A (if it is short for anything ) could be Alambik. I recently found out about Alambik. So if it stands for anything (and it exists ) I think it's Alambik.

    >From my opinion, sooner or later C is going to be fading.

    >From my opinion, C is FAR from fading.

    I think it is far from fading, those who think C will not fade could be wrong. Now, I don't think it will a lot, but theres a chance. Plus there is still C++, which I'm sure will not fade...
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  7. #22
    PC Fixer-Upper Waldo2k2's Avatar
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    >>which I'm sure will not fade...

    I'm sure they thought the same of other languages, all languages go through cycles of popularity, some don't regain strength, some do. It's the same with everything (for instance, clothing fashion).
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  8. #23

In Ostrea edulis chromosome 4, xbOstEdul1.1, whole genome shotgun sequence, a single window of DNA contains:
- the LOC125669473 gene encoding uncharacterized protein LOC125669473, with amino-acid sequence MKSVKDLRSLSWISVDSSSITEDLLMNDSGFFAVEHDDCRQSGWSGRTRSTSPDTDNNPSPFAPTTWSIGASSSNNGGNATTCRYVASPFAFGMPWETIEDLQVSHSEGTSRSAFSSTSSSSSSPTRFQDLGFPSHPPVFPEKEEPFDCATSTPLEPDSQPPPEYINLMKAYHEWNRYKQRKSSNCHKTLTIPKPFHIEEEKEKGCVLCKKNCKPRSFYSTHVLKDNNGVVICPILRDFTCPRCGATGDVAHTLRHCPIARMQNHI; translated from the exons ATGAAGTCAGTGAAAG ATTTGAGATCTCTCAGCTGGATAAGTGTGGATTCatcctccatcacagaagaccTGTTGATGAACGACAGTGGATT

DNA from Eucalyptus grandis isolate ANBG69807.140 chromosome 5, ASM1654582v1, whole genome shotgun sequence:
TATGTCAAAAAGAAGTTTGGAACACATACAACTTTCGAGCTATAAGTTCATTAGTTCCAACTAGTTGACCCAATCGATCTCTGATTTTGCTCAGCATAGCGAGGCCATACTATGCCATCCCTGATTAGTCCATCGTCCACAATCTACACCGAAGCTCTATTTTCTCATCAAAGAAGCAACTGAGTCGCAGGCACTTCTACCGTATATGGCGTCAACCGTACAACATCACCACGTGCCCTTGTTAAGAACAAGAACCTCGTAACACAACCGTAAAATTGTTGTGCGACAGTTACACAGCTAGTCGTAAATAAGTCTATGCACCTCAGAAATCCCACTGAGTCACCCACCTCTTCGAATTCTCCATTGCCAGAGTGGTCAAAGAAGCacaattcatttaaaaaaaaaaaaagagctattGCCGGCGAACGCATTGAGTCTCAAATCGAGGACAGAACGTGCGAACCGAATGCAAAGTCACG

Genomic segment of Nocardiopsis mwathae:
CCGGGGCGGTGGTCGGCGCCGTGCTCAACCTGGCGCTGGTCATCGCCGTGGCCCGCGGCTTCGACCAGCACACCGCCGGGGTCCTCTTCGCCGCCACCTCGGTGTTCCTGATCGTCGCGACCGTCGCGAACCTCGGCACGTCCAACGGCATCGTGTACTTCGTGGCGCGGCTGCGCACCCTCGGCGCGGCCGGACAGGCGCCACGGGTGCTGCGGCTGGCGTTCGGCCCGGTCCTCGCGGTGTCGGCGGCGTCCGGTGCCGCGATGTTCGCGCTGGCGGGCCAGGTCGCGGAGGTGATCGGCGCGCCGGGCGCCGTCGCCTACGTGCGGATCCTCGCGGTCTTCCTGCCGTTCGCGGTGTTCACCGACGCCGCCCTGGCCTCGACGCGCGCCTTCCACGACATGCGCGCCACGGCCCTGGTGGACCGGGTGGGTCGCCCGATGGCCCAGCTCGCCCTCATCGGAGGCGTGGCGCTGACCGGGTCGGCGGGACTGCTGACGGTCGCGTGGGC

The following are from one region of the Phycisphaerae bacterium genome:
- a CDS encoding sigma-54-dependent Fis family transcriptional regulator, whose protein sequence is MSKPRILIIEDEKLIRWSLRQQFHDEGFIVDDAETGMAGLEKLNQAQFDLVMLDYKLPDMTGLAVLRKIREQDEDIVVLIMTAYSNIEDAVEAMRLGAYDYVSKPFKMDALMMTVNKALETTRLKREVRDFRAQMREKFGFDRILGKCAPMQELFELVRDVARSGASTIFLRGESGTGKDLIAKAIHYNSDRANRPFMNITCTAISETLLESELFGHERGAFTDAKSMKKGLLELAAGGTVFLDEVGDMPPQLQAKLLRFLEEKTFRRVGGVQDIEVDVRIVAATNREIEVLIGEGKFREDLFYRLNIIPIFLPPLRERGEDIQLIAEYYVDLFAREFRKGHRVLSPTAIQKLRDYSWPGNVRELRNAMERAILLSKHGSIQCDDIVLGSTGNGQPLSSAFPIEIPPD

pronounced 'fib' FillYourBrain's Avatar
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    according to this:

    http://www.levenez.com/lang/history.html#05

    C came from B which came from BCPL

    It's a very cool chart by the way.

    edit: oh and "A" is along a different lineage
    Last edited by FillYourBrain; 11-25-2003 at 11:46 AM.
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  9. #24
    PC Fixer-Upper Waldo2k2's Avatar
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    I wonder if that chart's correct...it all came from fortran? didn't see that coming.
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  10. #25
    pronounced 'fib' FillYourBrain's Avatar
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    there are roots that start later. Not all stemming from fortran. But it does seem to give credit to fortran that they were first.